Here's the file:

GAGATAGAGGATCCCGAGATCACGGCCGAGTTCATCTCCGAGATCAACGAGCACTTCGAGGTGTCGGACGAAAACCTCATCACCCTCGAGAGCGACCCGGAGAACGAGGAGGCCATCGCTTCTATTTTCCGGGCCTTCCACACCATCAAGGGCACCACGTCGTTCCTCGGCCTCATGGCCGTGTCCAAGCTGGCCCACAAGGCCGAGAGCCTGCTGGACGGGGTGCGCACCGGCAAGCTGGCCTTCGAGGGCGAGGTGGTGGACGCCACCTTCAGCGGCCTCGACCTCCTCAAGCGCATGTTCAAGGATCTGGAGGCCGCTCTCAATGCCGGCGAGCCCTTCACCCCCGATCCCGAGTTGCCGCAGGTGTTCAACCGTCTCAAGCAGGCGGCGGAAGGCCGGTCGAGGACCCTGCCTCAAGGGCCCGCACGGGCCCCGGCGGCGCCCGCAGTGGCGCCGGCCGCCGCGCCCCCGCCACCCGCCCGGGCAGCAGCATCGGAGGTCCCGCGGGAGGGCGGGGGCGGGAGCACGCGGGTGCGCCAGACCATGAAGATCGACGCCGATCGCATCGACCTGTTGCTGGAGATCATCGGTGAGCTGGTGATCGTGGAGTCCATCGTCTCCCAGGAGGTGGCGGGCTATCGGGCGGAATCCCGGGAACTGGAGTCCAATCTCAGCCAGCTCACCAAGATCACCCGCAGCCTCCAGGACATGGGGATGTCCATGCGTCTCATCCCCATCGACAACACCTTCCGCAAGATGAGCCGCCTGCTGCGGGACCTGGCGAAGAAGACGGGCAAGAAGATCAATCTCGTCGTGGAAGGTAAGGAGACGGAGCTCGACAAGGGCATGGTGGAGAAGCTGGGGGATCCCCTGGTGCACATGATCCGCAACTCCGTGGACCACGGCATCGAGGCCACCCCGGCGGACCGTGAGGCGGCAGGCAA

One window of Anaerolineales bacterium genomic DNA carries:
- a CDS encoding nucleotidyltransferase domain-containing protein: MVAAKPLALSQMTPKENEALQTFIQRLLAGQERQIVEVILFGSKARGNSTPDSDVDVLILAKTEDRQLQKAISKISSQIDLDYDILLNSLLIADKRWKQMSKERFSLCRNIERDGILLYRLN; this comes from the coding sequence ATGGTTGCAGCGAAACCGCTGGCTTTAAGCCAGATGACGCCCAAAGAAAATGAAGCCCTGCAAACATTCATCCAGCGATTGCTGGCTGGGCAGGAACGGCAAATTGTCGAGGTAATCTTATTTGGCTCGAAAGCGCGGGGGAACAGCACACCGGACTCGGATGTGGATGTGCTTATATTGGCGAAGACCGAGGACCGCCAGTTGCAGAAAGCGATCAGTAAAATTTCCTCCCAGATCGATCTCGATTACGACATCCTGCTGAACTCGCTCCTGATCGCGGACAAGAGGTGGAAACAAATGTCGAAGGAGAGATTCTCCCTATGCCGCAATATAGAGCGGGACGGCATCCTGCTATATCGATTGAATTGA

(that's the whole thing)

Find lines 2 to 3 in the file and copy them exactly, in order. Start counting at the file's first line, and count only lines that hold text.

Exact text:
One window of Anaerolineales bacterium genomic DNA carries:
- a CDS encoding nucleotidyltransferase domain-containing protein: MVAAKPLALSQMTPKENEALQTFIQRLLAGQERQIVEVILFGSKARGNSTPDSDVDVLILAKTEDRQLQKAISKISSQIDLDYDILLNSLLIADKRWKQMSKERFSLCRNIERDGILLYRLN; this comes from the coding sequence ATGGTTGCAGCGAAACCGCTGGCTTTAAGCCAGATGACGCCCAAAGAAAATGAAGCCCTGCAAACATTCATCCAGCGATTGCTGGCTGGGCAGGAACGGCAAATTGTCGAGGTAATCTTATTTGGCTCGAAAGCGCGGGGGAACAGCACACCGGACTCGGATGTGGATGTGCTTATATTGGCGAAGACCGAGGACCGCCAGTTGCAGAAAGCGATCAGTAAAATTTCCTCCCAGATCGATCTCGATTACGACATCCTGCTGAACTCGCTCCTGATCGCGGACAAGAGGTGGAAACAAATGTCGAAGGAGAGATTCTCCCTATGCCGCAATATAGAGCGGGACGGCATCCTGCTATATCGATTGAATTGA